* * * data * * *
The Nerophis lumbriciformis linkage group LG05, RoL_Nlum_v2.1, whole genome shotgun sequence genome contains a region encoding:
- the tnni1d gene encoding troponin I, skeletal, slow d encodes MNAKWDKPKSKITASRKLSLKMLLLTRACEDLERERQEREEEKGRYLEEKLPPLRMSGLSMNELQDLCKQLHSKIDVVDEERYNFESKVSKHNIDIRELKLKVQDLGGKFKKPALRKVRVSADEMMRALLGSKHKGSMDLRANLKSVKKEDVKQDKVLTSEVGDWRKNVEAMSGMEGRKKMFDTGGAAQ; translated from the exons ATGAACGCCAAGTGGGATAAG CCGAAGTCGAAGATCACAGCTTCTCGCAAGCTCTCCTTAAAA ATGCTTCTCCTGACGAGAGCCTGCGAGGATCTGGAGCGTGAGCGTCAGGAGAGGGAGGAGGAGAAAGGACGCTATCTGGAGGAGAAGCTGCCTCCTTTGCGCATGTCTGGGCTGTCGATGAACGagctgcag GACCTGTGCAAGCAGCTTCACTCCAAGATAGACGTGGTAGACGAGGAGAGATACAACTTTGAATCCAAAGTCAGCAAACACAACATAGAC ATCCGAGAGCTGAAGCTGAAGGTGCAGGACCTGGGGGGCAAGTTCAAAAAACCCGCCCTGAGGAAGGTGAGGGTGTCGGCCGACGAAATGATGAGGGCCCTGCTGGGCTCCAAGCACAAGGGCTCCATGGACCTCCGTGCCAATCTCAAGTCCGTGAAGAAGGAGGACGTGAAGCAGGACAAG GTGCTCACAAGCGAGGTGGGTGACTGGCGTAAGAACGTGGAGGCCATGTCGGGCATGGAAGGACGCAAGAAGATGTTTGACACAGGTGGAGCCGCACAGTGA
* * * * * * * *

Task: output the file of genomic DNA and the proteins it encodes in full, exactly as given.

The Nerophis lumbriciformis linkage group LG05, RoL_Nlum_v2.1, whole genome shotgun sequence genome contains a region encoding:
- the tnni1d gene encoding troponin I, skeletal, slow d encodes MNAKWDKPKSKITASRKLSLKMLLLTRACEDLERERQEREEEKGRYLEEKLPPLRMSGLSMNELQDLCKQLHSKIDVVDEERYNFESKVSKHNIDIRELKLKVQDLGGKFKKPALRKVRVSADEMMRALLGSKHKGSMDLRANLKSVKKEDVKQDKVLTSEVGDWRKNVEAMSGMEGRKKMFDTGGAAQ; translated from the exons ATGAACGCCAAGTGGGATAAG CCGAAGTCGAAGATCACAGCTTCTCGCAAGCTCTCCTTAAAA ATGCTTCTCCTGACGAGAGCCTGCGAGGATCTGGAGCGTGAGCGTCAGGAGAGGGAGGAGGAGAAAGGACGCTATCTGGAGGAGAAGCTGCCTCCTTTGCGCATGTCTGGGCTGTCGATGAACGagctgcag GACCTGTGCAAGCAGCTTCACTCCAAGATAGACGTGGTAGACGAGGAGAGATACAACTTTGAATCCAAAGTCAGCAAACACAACATAGAC ATCCGAGAGCTGAAGCTGAAGGTGCAGGACCTGGGGGGCAAGTTCAAAAAACCCGCCCTGAGGAAGGTGAGGGTGTCGGCCGACGAAATGATGAGGGCCCTGCTGGGCTCCAAGCACAAGGGCTCCATGGACCTCCGTGCCAATCTCAAGTCCGTGAAGAAGGAGGACGTGAAGCAGGACAAG GTGCTCACAAGCGAGGTGGGTGACTGGCGTAAGAACGTGGAGGCCATGTCGGGCATGGAAGGACGCAAGAAGATGTTTGACACAGGTGGAGCCGCACAGTGA